State of Comics


Hey, all. For those of you who’ve been wondering where the weekly comics updates have been, let me just apologize for the lapse. As I’ve mentioned in my last handful of updates, DC switching to a twice-monthly schedule has buried me, and it’s too tricky for me to stay on top of it and to balance everything else going on in my writing life. I’m about a week behind right now, but I thought I’d take some time to do a post on where the big two are, and what I would like to see out of them in the new year.

Rebirth has been exactly that for DC. I don’t think I can name a single title that hasn’t benefited from the company returning to some of the statuses quo we saw before The New 52, and as a huge Superman fan, I couldn’t be happier. Supes had it rough in The New 52. While there were a couple decent arcs, none really stick in my mind as the character never really exceeded mediocrity. Since Rebirth, both Superman and Action Comics have been consistently good reads. While it feels like Action Comics focuses more on Clark’s family, it’s handled well. Lois and their son serve to flesh out Clark, but they aren’t treated as props. Also, the storyline with Lex Luthor is compelling, and it gives the title reason to delve back into the classic rivalry between Superman and Luthor that fans know and love.

Scott Snyder and Greg Capullo’s run on Batman is one of the few highlights of The New 52. While I wasn’t happy with Jim Gordon as Batman, or much else about that final arc, overall, it was a terrific run. Even so, there’s something about the stories in Batman and Detective Comics that feels so much more grounded in Gotham City, and so much of what makes the character fun is rooted in that setting. While I miss Capullo’s art in the world of Gotham City, DC has done well to uphold a standard. They were never going to assign a B-team to the world of Batman, so even titles that didn’t necessarily need facelift are thriving under the soft reboot.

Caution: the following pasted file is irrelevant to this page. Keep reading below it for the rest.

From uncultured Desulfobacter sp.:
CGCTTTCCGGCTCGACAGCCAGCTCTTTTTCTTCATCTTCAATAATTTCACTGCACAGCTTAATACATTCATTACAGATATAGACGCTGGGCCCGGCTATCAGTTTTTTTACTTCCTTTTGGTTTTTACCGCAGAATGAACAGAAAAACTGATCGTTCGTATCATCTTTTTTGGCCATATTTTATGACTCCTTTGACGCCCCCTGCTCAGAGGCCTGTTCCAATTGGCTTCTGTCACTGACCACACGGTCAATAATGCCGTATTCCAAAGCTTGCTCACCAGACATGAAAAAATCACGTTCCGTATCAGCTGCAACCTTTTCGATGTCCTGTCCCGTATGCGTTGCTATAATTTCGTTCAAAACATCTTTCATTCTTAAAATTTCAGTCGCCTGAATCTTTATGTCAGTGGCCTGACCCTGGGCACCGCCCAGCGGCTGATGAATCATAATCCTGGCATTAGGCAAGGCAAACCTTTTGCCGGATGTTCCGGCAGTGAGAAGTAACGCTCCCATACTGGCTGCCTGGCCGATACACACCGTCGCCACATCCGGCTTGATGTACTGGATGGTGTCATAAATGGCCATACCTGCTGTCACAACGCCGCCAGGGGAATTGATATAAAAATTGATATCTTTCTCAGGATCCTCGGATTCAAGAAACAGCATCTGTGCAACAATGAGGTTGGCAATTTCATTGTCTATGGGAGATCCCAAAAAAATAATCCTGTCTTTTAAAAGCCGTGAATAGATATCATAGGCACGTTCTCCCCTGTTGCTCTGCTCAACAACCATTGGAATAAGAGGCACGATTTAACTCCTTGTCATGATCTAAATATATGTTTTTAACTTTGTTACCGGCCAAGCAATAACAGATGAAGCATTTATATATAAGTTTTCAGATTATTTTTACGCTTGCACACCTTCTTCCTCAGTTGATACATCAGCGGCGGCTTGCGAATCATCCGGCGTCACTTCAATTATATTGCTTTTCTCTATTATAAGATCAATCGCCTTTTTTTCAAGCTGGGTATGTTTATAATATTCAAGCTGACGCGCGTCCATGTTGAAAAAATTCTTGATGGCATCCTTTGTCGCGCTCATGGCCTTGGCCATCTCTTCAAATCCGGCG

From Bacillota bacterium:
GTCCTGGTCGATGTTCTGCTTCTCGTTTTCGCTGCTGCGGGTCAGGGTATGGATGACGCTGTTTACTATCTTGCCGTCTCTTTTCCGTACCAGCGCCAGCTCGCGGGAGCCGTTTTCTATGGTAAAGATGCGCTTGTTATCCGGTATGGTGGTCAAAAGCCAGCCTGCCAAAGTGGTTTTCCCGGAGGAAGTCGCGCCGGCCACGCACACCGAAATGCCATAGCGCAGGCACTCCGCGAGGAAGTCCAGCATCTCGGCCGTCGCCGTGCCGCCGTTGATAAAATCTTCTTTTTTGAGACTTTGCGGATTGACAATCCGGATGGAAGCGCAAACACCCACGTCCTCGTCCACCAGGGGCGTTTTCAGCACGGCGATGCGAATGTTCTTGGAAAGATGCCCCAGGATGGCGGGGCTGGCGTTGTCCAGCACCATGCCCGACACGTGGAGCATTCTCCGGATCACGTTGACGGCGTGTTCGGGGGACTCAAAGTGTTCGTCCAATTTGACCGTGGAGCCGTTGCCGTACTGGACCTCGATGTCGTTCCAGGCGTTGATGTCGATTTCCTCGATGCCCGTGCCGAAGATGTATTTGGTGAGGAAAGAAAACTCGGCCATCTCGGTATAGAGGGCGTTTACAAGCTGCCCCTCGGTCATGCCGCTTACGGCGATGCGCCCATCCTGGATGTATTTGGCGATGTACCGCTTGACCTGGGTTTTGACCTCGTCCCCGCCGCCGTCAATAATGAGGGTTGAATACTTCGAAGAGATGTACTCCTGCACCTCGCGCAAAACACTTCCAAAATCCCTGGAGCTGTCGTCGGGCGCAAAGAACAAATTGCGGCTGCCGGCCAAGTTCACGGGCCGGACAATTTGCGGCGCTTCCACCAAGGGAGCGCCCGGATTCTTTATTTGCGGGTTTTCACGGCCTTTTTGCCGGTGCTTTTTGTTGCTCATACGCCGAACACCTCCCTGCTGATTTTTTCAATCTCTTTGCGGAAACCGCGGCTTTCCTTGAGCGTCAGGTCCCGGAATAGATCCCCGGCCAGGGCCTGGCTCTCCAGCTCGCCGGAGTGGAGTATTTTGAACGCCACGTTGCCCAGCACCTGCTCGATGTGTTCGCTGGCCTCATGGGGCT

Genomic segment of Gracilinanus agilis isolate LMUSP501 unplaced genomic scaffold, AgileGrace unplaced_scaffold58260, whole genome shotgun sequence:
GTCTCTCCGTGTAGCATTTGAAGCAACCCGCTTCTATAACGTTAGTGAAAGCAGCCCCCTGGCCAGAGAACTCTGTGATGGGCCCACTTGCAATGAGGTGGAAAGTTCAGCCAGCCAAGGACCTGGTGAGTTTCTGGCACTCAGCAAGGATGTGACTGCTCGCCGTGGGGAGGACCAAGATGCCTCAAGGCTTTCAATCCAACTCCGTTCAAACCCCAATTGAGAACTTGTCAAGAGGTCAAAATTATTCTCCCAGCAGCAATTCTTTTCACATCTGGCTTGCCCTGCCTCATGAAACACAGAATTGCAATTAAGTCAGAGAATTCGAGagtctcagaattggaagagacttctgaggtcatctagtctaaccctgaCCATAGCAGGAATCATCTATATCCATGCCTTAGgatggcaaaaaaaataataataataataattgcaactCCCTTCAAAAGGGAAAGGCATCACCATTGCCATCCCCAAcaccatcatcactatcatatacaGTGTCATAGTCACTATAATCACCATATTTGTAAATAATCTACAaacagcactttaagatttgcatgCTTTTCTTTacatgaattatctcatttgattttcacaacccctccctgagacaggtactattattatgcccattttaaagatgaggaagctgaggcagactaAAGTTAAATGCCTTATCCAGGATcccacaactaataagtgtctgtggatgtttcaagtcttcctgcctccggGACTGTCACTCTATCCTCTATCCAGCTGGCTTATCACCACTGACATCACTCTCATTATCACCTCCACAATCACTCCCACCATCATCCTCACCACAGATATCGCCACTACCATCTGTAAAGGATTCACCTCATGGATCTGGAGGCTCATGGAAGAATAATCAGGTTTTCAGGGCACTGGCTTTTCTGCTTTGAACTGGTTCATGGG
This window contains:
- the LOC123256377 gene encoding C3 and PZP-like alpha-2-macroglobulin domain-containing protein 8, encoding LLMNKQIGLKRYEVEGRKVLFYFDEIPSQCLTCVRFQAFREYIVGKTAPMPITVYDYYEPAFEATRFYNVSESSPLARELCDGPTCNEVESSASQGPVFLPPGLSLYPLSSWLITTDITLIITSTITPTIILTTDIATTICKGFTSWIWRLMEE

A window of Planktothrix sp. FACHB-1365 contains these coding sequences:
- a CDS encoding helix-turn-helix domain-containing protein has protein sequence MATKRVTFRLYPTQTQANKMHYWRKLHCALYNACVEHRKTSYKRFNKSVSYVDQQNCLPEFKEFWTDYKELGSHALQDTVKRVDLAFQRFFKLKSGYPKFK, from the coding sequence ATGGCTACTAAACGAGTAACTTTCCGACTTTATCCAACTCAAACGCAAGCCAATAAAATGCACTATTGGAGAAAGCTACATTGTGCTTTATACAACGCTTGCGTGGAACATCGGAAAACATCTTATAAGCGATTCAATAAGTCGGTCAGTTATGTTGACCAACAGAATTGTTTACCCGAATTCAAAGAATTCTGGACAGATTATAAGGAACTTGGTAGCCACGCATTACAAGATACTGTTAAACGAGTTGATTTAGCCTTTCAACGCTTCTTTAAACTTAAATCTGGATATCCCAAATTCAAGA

If I’ve found any weak point in the Rebirth titles, it would have to be the team books. That means Justice League and Suicide Squad, both of which I’ve dropped. It’s not that they’re bad, and to be fair, it’s been awhile now, so they may even have improved, but I found both of those titles to be flat. You could say those have felt familiar in a bad way, not as in going back to DC’s roots, but familiar as in having not enough to set them apart from other stories we’ve read in the past. Again, they may have gotten better by now, but with so many other solid books coming out of Rebirth, there’s no shortage of things worth your time and spending money.

As far as Marvel goes, I don’t have much good to report. I’ve dropped everything on my pull list there except Amazing Spider-man and Daredevil. I’m behind on both, but at present, Spidey and Daredevil are some of the only Marvel characters who are remotely recognizable. That’s much less a shot at swapping superhero identities than simply at the books not feeling like what we’re used to. Marvel is throwing one event after the next, throwing out every status quo, and giving me no way of finding my bearings in their universe. They’re making one foolish decision after another, and then doubling down on them. Frankly, it seems to me as though Marvel’s comics are being written by people who would rather be writing other things, and so they’re transforming what we know and love whether we like it or not. With all the heroes fighting heroes, what we need is a reason to smile. How bad is it? Well, a few months ago, I was reading Captain America: Sam Wilson and Captain America: Steve Rogers. Today, for the first time since I’ve had a pull file in my life, I’m not reading a Captain America title.

Marvel and DC are dealing with inverse situations. DC/WB is giving us awful, joyless films while publishing comics that capture everything people have loved for generations about their characters. Marvel’s film universe is a juggernaut that has yet to put out a true miss, but their comics are largely unreadable. The good news is if DC can right the ship, so can Marvel. If the MCU keeps raking in the money, maybe they won’t care about a dip in comics sales, but I’m hoping they’re better than that.

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